“I was on Groupon and I bought a deal there and I found a cool place,” said Beqiraj. “I had to go on Yelp and look at reviews for that place, and then I had to go to to make the reservations and then I had to go to All Menu to look at the menu. Then I realized that I didn’t want to go there anymore so the whole process started over.”

The frustration inspired Beqiraj to create a website that had all the services in one place, and the idea for the Grab a Bite website ( was born.  And while Beqiraj searched for a way to get his idea off the ground, Jennifer Ho, 24, another UMass Lowell senior and Lowell resident, was securing plans for her business.

Though both students will be among the 3,169 students graduating on May 18th, they represent the emerging entrepreneurial vision that distinguishes them. Beqiraj an electric engineering major, has a few job opportunities in his field when he graduates, but is open to working for himself and growing the Grab a Bite website. Just weeks after graduation Ho, a business major, intends to establish her restaurant, Snowdaes a specialty shop that serves shaved “snow” located at 1075 Westford Street in Lowell, MA.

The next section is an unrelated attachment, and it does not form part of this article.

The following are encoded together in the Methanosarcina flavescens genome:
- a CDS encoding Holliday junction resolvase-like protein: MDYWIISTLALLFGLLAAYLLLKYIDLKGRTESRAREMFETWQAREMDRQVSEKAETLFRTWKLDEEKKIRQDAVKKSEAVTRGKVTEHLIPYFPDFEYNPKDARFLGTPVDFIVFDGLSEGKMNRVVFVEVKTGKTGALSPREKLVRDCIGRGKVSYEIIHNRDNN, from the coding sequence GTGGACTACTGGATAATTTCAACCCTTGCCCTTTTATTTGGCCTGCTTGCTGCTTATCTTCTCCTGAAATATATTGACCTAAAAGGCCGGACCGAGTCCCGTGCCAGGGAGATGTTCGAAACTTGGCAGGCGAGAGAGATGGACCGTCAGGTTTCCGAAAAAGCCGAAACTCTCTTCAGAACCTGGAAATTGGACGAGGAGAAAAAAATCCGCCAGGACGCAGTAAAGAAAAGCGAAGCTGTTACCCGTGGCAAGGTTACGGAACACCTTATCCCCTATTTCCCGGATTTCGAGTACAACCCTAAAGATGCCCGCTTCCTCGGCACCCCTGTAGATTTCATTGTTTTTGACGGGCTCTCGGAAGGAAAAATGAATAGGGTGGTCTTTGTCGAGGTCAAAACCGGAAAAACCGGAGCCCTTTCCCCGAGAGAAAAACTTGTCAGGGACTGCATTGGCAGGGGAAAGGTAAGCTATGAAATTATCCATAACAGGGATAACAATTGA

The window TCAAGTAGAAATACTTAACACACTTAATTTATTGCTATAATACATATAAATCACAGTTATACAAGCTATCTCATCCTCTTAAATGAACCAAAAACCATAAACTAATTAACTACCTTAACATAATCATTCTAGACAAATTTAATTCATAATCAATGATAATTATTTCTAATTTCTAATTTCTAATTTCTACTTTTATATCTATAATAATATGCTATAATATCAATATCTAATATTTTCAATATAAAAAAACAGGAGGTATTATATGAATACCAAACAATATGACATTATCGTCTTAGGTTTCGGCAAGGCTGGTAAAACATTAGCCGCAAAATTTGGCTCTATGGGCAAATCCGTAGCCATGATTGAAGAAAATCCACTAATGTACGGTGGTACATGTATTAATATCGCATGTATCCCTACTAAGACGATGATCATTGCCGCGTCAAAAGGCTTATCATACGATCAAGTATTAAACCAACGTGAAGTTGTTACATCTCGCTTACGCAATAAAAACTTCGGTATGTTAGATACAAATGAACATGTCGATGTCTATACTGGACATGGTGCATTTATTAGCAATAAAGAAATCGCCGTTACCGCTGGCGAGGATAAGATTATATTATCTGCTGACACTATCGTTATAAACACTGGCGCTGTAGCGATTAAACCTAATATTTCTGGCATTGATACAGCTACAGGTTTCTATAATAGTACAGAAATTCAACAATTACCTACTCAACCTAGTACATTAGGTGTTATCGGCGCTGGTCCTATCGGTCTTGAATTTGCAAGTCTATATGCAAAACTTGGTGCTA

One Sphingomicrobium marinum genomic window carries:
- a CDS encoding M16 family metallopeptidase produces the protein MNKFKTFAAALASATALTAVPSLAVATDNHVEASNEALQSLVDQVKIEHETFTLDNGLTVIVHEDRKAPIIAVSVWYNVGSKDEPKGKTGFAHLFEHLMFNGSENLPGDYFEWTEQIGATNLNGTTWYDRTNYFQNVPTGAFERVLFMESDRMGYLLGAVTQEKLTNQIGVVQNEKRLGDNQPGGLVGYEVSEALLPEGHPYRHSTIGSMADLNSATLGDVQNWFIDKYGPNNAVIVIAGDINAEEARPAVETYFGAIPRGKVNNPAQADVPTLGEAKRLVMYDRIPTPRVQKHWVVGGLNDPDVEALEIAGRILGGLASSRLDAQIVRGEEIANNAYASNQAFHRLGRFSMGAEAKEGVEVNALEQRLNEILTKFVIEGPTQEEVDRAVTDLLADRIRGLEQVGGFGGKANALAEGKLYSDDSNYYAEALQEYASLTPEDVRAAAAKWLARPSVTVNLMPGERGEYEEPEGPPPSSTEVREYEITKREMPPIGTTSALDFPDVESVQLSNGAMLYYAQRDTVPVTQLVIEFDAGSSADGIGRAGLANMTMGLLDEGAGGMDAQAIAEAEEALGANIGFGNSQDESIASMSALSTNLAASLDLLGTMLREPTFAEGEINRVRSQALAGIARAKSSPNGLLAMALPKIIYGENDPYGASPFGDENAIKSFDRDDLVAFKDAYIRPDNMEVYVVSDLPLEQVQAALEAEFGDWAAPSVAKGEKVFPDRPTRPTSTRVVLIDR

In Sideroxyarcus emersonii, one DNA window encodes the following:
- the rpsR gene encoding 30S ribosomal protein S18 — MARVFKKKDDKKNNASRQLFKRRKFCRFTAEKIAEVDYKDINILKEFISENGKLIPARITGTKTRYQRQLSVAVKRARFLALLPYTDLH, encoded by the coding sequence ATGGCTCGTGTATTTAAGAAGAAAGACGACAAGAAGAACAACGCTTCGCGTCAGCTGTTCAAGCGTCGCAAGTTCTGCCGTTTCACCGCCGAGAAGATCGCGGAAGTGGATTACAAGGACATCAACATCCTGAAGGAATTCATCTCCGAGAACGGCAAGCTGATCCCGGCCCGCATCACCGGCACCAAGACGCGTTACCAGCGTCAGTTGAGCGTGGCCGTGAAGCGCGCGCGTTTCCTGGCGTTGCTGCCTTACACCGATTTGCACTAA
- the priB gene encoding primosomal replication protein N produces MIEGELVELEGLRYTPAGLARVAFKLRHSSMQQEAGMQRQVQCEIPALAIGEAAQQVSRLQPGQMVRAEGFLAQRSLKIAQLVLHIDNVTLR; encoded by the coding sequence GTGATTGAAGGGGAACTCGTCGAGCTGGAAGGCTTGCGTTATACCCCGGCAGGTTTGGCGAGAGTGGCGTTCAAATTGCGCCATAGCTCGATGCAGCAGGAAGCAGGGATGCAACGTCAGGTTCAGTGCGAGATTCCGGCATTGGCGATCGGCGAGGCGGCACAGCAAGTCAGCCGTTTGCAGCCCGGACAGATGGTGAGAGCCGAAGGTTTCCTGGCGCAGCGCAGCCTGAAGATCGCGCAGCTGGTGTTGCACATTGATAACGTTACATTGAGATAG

Friday, May 10, 2013

Lessons from Grandma: A Mother’s Day Tribute

By Alanah Percy
Gordon College News Service
May 8, 2013
(This column appeared May 11, 2013, in the print and online editions of The Salem News.)

While most kids have memories of sleepovers with friends, I remember sleepovers at my grandma’s house until I was16. Our days were full of fresh food, lemonade and stories of her life on the farm in Alabama with 12 brothers and sisters.

One of our favorite projects was gardening. We tore open small bags of seeds that said  ‘cucumber,’ ‘squash,’ ‘watermelon’ and ‘tomato,’ marveled at the various colors and shapes of wire for the garden’s perimeter. Then we’d grab three good shovels, the sprinkler and of course a few old fashion southern sun hats.